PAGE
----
Normallly it should not be a problem to delete the Thread object while the thread is still running. The Thread class has been designed for this and in this case will detach the thread in the destructor. This means, however, that you can't join() the thread from another thread once it has been deleted. Also, Thread::current() will return an invalid pointer once the Thread object has been deleted.
Also, my first response was, uh, crap. While deleting the Thread technically should work, it's not really what I meant to say. The best way to solve this problem is to use the ThreadPool (I wouldn't consider it overkill, since it's there anyway - other parts of POCO use it, and it's really lightweight), and create a Runnable on the heap. Then, at the end of run, do the delete this - deleting the Runnable, not the thread. Now, you could also have the Thread as a member of your Runnable, In this case, the Thread object will be deleted with the Runnable and the underlying OS thread will be detached and run until your Runnable::run() completes. As I said above, join() won't work in this case. If you need some synchronization (tell someone that the thread has finished), use an Event object (stored outside of your Runnable) and set() it at the end of run(). You can wait() on this Event from another thread.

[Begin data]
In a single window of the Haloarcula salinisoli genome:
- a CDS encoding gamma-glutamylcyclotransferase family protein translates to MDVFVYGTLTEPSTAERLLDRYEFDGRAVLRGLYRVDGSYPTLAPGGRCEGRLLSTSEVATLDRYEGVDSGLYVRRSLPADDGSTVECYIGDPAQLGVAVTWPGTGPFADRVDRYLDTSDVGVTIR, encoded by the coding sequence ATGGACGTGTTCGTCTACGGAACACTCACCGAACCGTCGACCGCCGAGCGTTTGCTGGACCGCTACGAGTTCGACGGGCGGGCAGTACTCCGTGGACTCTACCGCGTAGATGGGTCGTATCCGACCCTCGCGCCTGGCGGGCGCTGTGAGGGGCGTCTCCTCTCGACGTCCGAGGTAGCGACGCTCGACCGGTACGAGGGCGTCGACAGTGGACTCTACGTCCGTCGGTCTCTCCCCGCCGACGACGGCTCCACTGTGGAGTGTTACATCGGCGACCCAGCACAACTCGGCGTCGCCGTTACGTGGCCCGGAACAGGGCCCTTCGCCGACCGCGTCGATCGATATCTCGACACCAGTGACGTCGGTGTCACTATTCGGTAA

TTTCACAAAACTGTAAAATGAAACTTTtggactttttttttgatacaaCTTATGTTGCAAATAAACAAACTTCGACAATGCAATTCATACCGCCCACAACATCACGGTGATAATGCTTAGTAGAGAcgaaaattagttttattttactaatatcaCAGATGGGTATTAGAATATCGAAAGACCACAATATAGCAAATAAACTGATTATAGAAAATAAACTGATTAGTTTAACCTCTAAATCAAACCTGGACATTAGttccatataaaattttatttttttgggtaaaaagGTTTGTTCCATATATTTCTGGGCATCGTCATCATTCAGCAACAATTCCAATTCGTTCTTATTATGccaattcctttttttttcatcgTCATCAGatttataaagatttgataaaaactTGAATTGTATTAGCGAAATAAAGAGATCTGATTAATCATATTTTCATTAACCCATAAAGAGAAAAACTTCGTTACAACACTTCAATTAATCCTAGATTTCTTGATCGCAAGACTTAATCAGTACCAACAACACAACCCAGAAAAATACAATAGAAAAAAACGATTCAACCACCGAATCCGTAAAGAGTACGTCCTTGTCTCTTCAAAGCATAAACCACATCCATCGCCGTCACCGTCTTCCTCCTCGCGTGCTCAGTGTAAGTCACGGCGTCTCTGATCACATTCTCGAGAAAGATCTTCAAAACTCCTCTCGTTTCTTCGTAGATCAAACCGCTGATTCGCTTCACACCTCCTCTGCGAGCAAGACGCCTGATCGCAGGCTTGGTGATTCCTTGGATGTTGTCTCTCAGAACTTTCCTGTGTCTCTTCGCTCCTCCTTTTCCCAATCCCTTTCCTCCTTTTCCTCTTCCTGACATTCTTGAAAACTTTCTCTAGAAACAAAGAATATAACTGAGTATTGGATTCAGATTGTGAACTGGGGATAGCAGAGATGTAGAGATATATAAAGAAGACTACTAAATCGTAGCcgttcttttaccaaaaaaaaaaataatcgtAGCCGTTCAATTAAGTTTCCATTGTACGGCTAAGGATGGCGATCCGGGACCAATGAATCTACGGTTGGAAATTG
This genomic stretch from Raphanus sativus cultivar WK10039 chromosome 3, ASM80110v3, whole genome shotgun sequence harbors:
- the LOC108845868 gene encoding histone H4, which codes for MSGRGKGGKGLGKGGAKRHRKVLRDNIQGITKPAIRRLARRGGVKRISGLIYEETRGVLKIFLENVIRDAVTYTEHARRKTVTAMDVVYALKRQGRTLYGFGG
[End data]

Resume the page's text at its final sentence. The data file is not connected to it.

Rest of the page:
If you use the trunk version from POCO it is also possible to reuse a Thread object. You create the Thread object once and you can call start() multiple times, provided the thread has completed in between calls to start().